"I saw children with head wounds buried in the rubble"

Lorca residents fear more aftershocks following Wednesday's devastating quakes

Lorca / Madrid - 12 may 2011 - 18:47 UTC

"We are so scared that another earthquake is going to hit." Paloma Sanz's statement sums up how other residents in Lorca, Murcia are feeling after their lives were jolted Wednesday afternoon by the two powerful earthquakes that caused widespread damage, claimed the lives of nine people and injured around 300 more.

Residents of this town of 92,000 ran out into the streets when the first quake - a 4.5-magnitude tremor - hit at 5.05pm. Many are yet to return to their homes fearing their dwellings could collapse. Geologists, however, say that it is very rare for an aftershock to be stronger than the intitial earthquake event.

Thousands spent the night sleeping in cold, damp parks while the army geared up on Thursday to provide emergency shelters with cots and kitchens to accommodate 3,000 people.

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Doctors and nurses worked around the clock to help treat the injured. "We have an emergency situation here," said one nurse at the Virgen del Alcazár Hospital in a telephone interview. "We don't even have time to talk to each other."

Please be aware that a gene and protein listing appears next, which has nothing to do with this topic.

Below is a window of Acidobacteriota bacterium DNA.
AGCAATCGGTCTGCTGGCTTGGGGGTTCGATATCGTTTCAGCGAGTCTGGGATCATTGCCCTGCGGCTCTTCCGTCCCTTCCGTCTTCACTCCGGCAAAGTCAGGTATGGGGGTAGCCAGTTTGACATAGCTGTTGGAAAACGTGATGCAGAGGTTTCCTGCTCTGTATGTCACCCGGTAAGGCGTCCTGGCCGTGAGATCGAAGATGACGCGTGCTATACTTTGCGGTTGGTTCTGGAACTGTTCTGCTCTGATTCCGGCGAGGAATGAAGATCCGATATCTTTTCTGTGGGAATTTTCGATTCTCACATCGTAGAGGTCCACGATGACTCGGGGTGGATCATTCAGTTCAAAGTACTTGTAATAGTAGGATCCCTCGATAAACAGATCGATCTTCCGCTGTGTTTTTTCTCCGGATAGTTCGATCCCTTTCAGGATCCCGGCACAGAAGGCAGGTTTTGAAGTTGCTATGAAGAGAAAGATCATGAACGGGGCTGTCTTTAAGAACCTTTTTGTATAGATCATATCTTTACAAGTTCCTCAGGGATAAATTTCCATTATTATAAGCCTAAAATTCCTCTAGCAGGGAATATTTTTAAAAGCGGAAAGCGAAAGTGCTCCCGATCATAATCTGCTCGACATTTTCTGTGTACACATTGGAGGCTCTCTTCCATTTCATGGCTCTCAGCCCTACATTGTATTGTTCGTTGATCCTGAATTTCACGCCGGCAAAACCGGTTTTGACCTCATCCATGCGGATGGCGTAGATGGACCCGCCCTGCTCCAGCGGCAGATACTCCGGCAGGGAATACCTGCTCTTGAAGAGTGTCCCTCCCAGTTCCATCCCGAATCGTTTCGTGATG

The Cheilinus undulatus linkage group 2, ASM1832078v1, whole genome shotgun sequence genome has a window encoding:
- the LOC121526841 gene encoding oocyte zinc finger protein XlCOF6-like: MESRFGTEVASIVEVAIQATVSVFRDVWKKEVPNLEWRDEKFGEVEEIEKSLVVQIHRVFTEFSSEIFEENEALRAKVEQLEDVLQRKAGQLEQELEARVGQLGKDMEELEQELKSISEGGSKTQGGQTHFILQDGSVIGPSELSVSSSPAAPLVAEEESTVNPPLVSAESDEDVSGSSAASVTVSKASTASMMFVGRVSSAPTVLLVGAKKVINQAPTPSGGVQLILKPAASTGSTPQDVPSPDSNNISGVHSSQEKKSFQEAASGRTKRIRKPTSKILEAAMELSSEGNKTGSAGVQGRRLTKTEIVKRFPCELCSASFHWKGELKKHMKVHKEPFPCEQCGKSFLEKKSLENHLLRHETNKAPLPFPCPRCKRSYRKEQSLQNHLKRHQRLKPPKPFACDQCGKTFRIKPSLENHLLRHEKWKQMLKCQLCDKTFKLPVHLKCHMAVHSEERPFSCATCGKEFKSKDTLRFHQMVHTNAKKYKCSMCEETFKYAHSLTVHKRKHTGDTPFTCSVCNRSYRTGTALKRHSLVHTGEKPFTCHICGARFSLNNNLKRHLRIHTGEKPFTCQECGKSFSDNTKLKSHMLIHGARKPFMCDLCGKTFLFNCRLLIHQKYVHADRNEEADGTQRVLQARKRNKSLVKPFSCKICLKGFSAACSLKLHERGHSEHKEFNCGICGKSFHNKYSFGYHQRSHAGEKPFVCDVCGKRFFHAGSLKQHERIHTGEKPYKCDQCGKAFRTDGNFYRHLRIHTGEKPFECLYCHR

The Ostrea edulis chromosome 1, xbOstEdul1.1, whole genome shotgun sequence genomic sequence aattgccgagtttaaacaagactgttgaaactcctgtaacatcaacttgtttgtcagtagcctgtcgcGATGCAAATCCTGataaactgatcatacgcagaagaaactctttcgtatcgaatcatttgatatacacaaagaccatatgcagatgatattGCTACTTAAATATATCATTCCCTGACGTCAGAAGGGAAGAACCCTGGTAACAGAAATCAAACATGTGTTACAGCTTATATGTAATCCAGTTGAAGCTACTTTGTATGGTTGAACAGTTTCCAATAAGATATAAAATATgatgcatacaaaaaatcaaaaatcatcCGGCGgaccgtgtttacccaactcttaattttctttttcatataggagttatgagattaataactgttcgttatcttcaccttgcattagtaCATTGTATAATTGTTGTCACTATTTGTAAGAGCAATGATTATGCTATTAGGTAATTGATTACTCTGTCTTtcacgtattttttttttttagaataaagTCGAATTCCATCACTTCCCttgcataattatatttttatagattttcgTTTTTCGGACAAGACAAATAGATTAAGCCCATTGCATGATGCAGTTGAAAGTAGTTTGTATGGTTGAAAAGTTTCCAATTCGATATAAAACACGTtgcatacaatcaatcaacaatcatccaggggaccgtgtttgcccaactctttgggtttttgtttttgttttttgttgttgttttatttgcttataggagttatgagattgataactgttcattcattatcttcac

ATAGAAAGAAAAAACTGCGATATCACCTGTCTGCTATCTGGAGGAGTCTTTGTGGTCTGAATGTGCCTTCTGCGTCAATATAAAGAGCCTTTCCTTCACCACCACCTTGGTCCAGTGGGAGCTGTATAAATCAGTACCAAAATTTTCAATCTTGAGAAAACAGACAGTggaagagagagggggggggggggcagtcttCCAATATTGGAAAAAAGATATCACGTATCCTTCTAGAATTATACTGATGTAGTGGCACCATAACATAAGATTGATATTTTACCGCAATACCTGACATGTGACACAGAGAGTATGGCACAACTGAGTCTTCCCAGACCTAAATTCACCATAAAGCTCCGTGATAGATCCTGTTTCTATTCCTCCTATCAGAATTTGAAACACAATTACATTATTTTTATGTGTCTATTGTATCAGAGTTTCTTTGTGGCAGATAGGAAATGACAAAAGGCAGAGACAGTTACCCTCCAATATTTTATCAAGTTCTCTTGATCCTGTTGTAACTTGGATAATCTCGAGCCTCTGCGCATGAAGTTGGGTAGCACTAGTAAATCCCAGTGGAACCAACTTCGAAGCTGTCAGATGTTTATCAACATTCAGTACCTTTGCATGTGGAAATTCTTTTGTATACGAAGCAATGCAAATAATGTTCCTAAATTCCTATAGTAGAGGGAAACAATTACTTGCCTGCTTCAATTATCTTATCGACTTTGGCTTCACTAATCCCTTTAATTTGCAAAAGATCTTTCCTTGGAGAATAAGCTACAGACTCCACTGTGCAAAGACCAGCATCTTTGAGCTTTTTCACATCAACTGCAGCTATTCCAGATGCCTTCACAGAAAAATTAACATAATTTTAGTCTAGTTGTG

The Red Cross and the Catholic charity Caritas have both mobilized volunteers to the area.

Debris from collapsed buildings fell into the streets and onto parked automobiles, leaving many thoroughfares covered with heavy chunks of brick and stone that made it difficult for emergency teams to reach some areas of the city.

By the time the second, more powerful 5.2-magnitude quake hit at 6.47pm, some reporters were already out on the streets. A TVE camera caught the moment when the bell tower of the San Diego de Lorca Church crumbled and nearly collapsed on top of the news reporter who was making a live report.

Antonio García Delicado helped pull a woman and two of her children from the rubble of an apartment building that succumbed when the second quake hit. "I didn't know where to stick my hands to try to pull them out," García Delicado said. "I saw that the children had head injuries and their hands were bleeding, but thank God I was able to get them out."

Those who were killed in the quake included a 22-year-old pregnant woman, a 14-year-old child, a 71-year-old man and two women aged 51 and 52. A funeral for the nine people who died will be held on Friday. Prime Minister José Luis Rodríguez Zapatero, Prince Felipe and Princess Letizia are expected to attend.